Meningitis. Colon cancer. Leukaemia. Brain tumour. IBS. Celiac Disease. Depression. Stomach ulcer. PCOS. Endometriosis. Kidney infection. Whiplash. Concussion.
You might feel as though you’ve just read the index of a medical journal, when in fact, I’ve actually self diagnosed myself with each of these illnesses, at least once, over the past six months.
It’s normal to occasionally be concerned about your health. You wake up one morning with a huge itchy rash down one side of your body, and of course, you’ll check with a doctor to get it resolved. With me however, it’s a little different. I’ve always dealt with mental health issues throughout my life; severe anxieties (social and general), and it’s just something that’s become an engrained part of me, yet, the one thing that seems most prominent is my hypochondria (or health anxiety, as it’s more commonly referred to today). I’m actually a generally healthy human. I exercise regularly, I practice yoga and meditation on a daily basis, I drink way too much water, I don’t go anywhere near alcohol or drugs and I have a reasonable diet. I’m lucky. I have no reason – yet, to be concerned. But without fail, every night I go to bed thanking my lucky stars that my appendix didn’t decide to explode inside my body.
It doesn’t help that my anxiety gives me physical symptoms: depersonalisation, shakes, headaches, chest pain, to name a few. Last year, just before Christmas, I developed a chronic stomach ache that would just not shift, and so, I did what most normal people would do in that situation and checked in with my doctor. I got 5 different test tubes of my blood taken, and of course, they were healthy, but that wasn’t enough. I needed more confirmation that I wasn’t going to crash into a heap and die. So, I got an ultrasound. It was fine. Everything was fine, but the pain persisted, and despite being reassured by way too many professionals, I turned to Dr Google and diagnosed myself with about eight different illnesses. Long story short, the pain is only there in the morning now and it’s 99.9% a symptom of my anxiety which I’m causing myself. Sigh.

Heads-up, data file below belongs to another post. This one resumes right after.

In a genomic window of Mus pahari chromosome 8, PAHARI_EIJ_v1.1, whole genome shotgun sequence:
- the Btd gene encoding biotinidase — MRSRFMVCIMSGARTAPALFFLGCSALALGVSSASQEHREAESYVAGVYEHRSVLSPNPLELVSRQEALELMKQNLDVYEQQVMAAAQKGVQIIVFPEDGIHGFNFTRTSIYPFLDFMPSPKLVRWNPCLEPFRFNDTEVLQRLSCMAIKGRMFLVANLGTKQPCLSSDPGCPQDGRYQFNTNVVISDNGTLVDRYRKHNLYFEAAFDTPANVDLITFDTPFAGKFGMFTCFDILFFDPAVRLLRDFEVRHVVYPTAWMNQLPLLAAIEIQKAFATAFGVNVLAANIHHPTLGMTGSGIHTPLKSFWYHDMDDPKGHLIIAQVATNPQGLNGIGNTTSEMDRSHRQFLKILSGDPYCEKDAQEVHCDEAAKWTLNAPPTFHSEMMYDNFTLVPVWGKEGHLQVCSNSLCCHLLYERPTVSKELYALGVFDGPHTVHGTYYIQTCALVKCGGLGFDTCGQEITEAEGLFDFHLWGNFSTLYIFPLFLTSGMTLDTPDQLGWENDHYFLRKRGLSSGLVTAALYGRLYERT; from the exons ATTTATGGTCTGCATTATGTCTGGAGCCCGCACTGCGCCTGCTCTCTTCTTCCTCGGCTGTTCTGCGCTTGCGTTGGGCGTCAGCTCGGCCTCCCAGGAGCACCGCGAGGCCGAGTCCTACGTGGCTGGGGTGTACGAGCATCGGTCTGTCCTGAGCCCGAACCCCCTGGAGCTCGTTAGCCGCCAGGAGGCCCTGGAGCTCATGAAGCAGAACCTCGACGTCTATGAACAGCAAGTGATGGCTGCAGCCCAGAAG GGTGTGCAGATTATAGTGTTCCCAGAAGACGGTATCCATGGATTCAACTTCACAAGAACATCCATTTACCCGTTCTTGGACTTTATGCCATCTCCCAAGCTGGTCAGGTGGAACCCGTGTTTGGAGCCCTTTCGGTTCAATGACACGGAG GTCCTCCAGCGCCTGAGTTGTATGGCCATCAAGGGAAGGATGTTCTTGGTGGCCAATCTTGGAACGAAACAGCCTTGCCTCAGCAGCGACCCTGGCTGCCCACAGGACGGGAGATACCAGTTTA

I had to stop watching Grey’s Anatomy. That’s right. I had to stop watching my favourite group of goofball surgeons because I couldn’t handle the constant illness, death and tension. I can’t watch anything on television remotely about illness, so 24 hours in A&E isn’t really my thing. Private Practice? Nope. Mercy? Definitely not. I remember when I was younger and Swine Flu was everywhere. I was completely terrified that I’d get it. Then Bird Flu was a thing, and again, I was in a panic. When I went to Cyrus almost two years ago, I insisted on buying mosquito repellent because I was terrified that I’d die of malaria. In a way, it’s almost a good thing that I’m constantly thinking about my health, because if I do ever get ill, I’ll get help immediately. If anyone in my family is ill, I’ll be right there with my potential diagnosis (trust me, I know almost everything about every potential illness). But, it’s also tiring, draining and distracting. I don’t often ever switch off from health completely. Trust me, I would if I could.
After a lot of thought, I’ve come to the conclusion that I’m probably not scared of illness, but dying (which most likely explains my irrational, crippling fear of planes. Seriously, I’m not going to Portugal with my family this year because I can’t face projectile vomiting in a terminal again). My phone, which was actually designed to communicate with people, has become an online surgery for me almost daily. A quick look at my search history will reveal things similar to:
“help im breathing what does this mean”
I just can’t seem to accept the fact that I’m physically healthy, and I’m incredibly grateful that I am in good health, but I just keep Googling. The closest I’ve come to dying in the last year is either when I had a common cold, or when I tried to turn onto a main road in third gear. In fact, a few seconds ago, I whacked the front of my head off the hob which hangs over my oven. It hurts a little. I probably have concussion, or worse yet, an internal bleed. Be right back.